At some point, being an artist involves facing the fact that you’ll never fully fit in with regular people. Maybe our regular towns just aren’t big enough to hold our enormous ambition; maybe we’re too full of ourselves.
In the case of Tina Satter’s sweet mini-play “House of Dance”, the small town constraints come in the form of a rinkydink tap-dancing lesson. As to be expected from Satter’s hilarious girly-grrrl performance company Half Straddle, she packs a lot of wit and big personality in a scrappy, school-musical-inspired set. The dancers are a band of Napoleon Dynamite-like misfits: angsty, brooding high school student Lee; his intense, but fatherly instructor Brendan; sardonic, Vaudeville-esque pianist Joel; and an adult woman Martle who often tries to sneak into the lesson, only to be swatted back by Brendan. The play is more or less a steady chorus of their bickering.
As part of the current “American Realness” festival at Abrons Art Center, Satter’s vision of Americans is as a juvenile, but ambitious, people. As though caught in a permanent state of teen angst, dancers pace the stage, constantly shedding outfits along with personas and dance routines. For the androgynous student Lee, aspirations are pinned on his search for the “perfect, awesome” outfit, for the upcoming “Teen Tap Dance Roadshow”. Outfits are also something to fight over. Martle won’t stop muttering about her pale pink onesie– which, it’s revealed through a smooth slo-mo sequence, Joel has smuggled inside his bench cushion.
While their own self-consciousness mostly gets the best of them, the dancers’ struggle for suaveness is punctuated by painful moments of isolation. Lee can’t seem to get a ride home, as he reads text messages: “My stepfather. I’m not running a limo service.” The window behind him reveals a backdrop of winter dusk light, where other classmates might be hanging out with friends or cheering on a football game.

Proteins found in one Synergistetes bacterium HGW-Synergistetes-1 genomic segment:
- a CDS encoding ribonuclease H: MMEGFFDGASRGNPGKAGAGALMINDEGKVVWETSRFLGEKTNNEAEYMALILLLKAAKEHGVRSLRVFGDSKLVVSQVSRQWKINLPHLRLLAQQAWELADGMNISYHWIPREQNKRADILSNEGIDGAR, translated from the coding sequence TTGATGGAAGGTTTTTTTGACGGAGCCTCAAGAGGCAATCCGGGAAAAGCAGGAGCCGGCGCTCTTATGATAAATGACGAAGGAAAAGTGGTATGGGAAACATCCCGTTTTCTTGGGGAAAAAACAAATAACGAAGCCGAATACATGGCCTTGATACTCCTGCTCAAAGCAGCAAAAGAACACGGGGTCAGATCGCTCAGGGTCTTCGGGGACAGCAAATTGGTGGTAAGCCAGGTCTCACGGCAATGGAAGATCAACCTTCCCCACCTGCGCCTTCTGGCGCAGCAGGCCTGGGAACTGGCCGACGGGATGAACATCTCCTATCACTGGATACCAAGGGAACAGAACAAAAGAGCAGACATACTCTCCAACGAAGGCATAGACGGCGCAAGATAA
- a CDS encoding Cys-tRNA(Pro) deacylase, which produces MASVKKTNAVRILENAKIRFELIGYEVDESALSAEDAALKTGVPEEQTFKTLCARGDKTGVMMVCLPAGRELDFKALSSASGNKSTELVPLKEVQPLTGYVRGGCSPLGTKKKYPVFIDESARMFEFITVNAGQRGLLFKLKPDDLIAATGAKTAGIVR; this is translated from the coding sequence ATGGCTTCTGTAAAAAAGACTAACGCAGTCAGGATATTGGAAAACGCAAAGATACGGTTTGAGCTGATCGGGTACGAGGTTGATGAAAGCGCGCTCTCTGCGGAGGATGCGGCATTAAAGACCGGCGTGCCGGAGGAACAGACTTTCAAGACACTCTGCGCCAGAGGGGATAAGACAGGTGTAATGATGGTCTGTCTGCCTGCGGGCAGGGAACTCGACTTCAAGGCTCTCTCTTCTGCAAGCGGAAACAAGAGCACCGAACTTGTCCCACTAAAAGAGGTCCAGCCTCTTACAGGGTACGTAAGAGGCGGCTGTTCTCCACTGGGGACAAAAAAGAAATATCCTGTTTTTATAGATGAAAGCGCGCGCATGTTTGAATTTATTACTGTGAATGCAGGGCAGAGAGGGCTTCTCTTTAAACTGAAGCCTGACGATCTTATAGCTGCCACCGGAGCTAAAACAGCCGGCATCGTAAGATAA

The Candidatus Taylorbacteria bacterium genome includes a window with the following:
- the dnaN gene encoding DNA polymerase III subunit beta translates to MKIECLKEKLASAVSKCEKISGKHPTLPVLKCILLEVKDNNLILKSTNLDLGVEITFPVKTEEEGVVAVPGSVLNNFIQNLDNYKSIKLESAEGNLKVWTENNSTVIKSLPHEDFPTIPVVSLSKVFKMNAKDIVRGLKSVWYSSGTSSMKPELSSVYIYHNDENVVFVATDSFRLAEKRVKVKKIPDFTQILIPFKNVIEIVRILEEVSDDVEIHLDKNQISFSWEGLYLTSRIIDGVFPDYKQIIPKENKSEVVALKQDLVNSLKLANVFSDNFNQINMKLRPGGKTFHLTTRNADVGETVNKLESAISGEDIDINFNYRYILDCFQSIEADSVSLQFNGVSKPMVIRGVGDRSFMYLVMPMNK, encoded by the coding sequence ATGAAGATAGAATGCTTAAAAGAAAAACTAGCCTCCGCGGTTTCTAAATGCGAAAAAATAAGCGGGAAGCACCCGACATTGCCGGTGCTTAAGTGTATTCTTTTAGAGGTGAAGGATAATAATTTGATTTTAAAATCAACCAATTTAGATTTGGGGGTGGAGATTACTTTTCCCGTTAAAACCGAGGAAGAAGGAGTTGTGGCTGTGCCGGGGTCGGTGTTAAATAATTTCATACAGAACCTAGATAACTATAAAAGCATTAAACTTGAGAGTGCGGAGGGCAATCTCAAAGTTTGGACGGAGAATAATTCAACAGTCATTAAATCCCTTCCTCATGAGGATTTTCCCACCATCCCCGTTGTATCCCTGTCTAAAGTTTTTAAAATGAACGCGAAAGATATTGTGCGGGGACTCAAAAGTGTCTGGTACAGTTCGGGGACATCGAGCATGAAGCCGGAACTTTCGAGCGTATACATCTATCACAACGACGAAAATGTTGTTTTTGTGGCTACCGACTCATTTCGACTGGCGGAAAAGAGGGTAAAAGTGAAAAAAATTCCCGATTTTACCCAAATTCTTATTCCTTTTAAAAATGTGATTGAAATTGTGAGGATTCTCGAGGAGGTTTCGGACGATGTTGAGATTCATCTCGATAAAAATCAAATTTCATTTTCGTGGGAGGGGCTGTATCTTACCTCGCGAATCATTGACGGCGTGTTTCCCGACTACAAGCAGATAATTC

So we’re all the more hopeful when the group occasionally pulls their act together. In one glorious burst of spontaneity, a remix of “Hey Big Spender” blasts overhead— and all at once, with coordinated outfits, they dance together in perfect step. For a moment, it’s a glimpse of awesome. The dancing isn’t particularly dazzling; it’s just exciting to watch people coordinate their skill.
But this team is not meant to be, and inevitably the group once again pulls apart. This seems to be Satter’s conceit. She leaves us with Lee, standing alone and looking beyond the audience, toward his future unknown. As he turns away from the group, it’s as though he’s briefly at peace with the understanding that his role, for now, is not belonging.
That revelation elevates the piece above the light-hearted pluckiness, but Satter’s getting at something here that doesn’t quite scratch the core. “House of Dance” is very good. But like those years of adolescence, I walked away ready for a harder, and less wide-eyed look at the world.